ByJack Carr, writer at
You are the Princess Shireen of the House Baratheon, and you are my daughter.
Jack Carr

In quite possibly the least surprising news since the discovery that Donald Trump is part of an elaborate experiment designed by aliens to troll the human race, it was reported this week that Warner Bros. are potentially looking to turn J.K. Rowling's uber-successful debut stage play Harry Potter And The Cursed Child into a movie.

A UK legal expert discovered that Warner Bros. filed an application this month for a trademark on the play's title, which means something is coming — if not a movie, then probably a Blu-ray release of the play for when its theatrical run is over.

Is Album Severus really the cursed child? (
Is Album Severus really the cursed child? (

I'm usually the first person to pop the champagne anytime J.K. Rowling reveals another insanely tiny but bizarrely emotional new update from the vast world of Harry Potter, but the possibility of this trademark application leading to a movie somewhere down the line begs the question...

Do We Really Need A Cursed Child Movie?

Putting aside the fact that a new Harry Potter film would make all the money, there's actually a very convincing argument for keeping Cursed Child on the stage and off the screen.

Its unique two-part structure, along with the fact that the audience are trusted to keep the secret of who the cursed child is, means the story of Harry and Ginny's youngest son Albus Severus (played by Sam Clemmett) could run on the stage. It could transfer to Broadway, revolve its cast or even spawn a book adaptation, but the stage is where this story deserves to live. If a movie is made, the secret is spilled, and the play then has no purpose.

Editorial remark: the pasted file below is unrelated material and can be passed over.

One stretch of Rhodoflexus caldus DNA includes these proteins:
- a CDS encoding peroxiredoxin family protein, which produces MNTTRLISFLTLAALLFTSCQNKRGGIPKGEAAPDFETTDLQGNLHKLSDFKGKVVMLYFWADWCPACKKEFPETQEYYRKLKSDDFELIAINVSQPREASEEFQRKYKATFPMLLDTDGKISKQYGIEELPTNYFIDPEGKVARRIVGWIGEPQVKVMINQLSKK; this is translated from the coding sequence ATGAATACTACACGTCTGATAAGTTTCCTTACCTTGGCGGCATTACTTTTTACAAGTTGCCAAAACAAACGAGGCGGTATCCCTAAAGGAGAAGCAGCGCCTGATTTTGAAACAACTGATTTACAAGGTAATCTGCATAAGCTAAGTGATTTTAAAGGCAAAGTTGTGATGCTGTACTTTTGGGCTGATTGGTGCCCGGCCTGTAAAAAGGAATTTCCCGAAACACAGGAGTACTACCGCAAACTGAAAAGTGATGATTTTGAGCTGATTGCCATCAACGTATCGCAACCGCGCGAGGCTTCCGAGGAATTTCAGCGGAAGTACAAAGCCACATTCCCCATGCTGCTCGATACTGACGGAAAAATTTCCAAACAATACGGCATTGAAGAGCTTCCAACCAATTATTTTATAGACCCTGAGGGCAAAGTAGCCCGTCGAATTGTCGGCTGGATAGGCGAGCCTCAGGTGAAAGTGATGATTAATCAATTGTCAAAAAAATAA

Jamie Parker, Sam Clemmett and Poppy Miller in 'Cursed Child' (Charlie Gray)
Jamie Parker, Sam Clemmett and Poppy Miller in 'Cursed Child' (Charlie Gray)

There's also the fact that there's already huge potential for another prequel movie or franchise within the Harry Potter universe. The death of Voldemort in Deathly Hallows is the end of a centuries-long chapter. Imagine witnessing the Four Founders coming together to build Hogwarts, and then being split apart by dark forces within. I'm so here for that. It would be a straight-up crime if we never got to see Salazar Slytherin on screen.

And that's not to say there shouldn't be a movie telling the stories of Albus Severus, his siblings, and the children of Ron, Hermione, Draco and the rest of the gang (who are all coincidentally the same age...) — it just shouldn't be this story.


Warner Bros. aren't exactly in danger of losing that Harry Potter coin any time soon, with Fantastic Beasts And Where To Find Them (the first in a trilogy) due to hit theaters November 18. Find out everything you need to know about Beasts here.


Latest from our Creators